Who Are You? (#Prompted Story)

This is my submission for the weekly prompt (#Prompted) over at Tipsy Lit. One of these days, I’ll have to write my story while actually tipsy. ;)

Enjoy, and if you like it, click the link at the end to vote for my submission at Tipsy Lit!

You are who you are...
You are who you are…


The nave was dark except for the light bleeding through the glistening stained glass windows sitting above polished aluminum paneling. The podium at the front stood before a white grand piano, bleachers for the singers, and a giant marble display of what everyone thought Jesus looked like when the Romans crucified him. Only a few people sat in the wooden pews, which wasn’t uncommon for a late Wednesday afternoon.

My mother and I sat in the same spot as usual. I got there before her, so there was time for someone else to sit between us. He was young, probably close to my age. He wasn’t as groomed I was, however. For a cold fall day, he was surprisingly sweaty. His matted hair stuck to his forehead, and his clothes had mud caked on them.

My mother always taught me to appreciate and respect those around me not matter how unfortunate, so I didn’t regard his appearance in any way. I simply said, “Hi.”

He looked at me, but didn’t respond. I thought it was unusual, but probably it was because the preacher joined us at the podium.

As the pastor proceeded to teach the congregation how God strengthens us when we are at our worst, I looked down and noticed the man next to me had especially dirty hands. They looked a little too pink, and there were red globs smashed underneath his nails. I think the thing that alarmed me the most was the blood soaking through his right sleeve.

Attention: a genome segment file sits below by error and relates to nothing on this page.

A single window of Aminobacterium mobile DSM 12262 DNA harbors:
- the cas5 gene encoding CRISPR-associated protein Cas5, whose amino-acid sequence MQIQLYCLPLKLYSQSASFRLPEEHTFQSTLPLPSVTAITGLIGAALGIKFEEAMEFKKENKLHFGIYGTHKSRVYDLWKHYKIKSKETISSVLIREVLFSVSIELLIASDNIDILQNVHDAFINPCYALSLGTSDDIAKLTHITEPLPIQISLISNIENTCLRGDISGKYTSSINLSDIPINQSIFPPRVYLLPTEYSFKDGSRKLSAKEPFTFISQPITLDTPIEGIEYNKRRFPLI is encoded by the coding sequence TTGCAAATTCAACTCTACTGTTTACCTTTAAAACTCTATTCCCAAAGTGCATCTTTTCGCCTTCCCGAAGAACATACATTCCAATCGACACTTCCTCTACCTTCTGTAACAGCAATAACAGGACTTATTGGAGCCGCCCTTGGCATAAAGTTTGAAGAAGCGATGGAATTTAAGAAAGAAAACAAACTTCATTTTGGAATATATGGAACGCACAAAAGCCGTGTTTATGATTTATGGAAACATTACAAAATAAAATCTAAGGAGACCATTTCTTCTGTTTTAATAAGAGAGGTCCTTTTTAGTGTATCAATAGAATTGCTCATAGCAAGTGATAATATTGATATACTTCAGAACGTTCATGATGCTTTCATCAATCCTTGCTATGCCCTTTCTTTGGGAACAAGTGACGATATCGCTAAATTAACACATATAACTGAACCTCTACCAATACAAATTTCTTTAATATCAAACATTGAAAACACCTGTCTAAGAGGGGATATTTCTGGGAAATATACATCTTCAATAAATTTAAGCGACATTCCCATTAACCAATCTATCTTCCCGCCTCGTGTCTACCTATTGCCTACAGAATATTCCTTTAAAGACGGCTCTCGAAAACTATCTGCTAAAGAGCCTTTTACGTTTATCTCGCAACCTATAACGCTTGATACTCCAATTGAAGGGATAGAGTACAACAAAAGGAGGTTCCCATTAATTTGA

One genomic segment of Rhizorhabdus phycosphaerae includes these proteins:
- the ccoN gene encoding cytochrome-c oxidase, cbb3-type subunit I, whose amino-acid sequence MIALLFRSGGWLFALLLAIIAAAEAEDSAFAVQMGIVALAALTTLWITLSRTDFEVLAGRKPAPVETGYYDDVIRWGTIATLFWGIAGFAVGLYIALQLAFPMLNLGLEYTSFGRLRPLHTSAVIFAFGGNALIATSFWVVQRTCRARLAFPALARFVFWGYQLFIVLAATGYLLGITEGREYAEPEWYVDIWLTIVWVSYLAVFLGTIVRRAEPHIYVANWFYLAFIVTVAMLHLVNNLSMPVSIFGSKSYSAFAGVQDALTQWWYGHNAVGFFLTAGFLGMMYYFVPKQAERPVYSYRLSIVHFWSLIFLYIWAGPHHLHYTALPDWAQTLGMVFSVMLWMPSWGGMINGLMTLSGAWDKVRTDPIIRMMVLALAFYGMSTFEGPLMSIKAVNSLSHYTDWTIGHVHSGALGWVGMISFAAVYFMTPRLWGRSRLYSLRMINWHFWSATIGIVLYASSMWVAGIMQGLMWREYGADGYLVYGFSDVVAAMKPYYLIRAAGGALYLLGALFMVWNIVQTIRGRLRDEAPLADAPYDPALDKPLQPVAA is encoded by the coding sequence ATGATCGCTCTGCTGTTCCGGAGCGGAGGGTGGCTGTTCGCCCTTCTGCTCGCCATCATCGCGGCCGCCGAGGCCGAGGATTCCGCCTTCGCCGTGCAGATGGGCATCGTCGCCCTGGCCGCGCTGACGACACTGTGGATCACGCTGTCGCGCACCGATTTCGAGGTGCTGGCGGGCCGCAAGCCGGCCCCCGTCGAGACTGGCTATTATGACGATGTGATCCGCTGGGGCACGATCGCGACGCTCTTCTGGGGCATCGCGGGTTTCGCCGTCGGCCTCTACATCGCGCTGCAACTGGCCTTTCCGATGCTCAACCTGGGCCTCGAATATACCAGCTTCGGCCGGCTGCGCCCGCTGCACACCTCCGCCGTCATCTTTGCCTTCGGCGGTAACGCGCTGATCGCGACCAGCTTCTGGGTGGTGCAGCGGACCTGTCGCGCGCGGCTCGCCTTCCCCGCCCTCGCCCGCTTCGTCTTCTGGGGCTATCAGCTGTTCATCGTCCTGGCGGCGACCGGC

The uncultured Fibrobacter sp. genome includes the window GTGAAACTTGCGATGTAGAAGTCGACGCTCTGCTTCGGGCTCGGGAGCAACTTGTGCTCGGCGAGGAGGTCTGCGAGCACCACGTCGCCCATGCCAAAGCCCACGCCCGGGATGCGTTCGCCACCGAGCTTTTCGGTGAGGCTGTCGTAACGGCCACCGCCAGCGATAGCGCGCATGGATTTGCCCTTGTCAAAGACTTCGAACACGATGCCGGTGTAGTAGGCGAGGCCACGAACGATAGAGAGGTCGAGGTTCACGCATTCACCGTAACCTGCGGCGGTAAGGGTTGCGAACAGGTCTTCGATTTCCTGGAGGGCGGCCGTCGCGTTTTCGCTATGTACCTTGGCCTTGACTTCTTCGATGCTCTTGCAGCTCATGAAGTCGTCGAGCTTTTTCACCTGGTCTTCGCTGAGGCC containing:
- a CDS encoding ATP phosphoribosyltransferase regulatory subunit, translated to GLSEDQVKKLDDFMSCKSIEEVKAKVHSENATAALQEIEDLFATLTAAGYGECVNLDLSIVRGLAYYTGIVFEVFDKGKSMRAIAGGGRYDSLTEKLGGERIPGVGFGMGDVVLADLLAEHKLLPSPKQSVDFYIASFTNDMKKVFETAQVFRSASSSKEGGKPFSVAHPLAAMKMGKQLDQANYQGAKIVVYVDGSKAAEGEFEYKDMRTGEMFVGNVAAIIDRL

I asked, “Are you okay?”

He didn’t answer.

“Are you hurt?”

He nodded his head no.

I felt goose bumps skitter along my skin. “Did you… did you hurt someone?”

The man finally nodded at me to confirm my fear. I closed my eyes, hoping he might go away. Maybe he was just my imagination, but no, he was still there. This time, he flashed an evil grin as he pulled his sleeve up. Cut into his flesh were twenty-three tally marks. The last two were still fresh and bleeding.

On the other side of him, my mother leaned forward, looked right at me, and said, “James, what are you doing?”

I stared back at her past the man, unable to speak as if she’d caught me guilty.

She said with a hushed, accusatory voice. “Haven’t you learned yet that having pride in the way you look is a sin?”

“Sorry, mother,” I said, and I looked away from the mirror-like finish of the aluminum-paneled wall. My eyes drifted down to my clean hand as my fingers probed the puffy scars on my forearm. I returned my attention to the pastor, and picked at the scabs.

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Mother Dearest (Writing Prompt)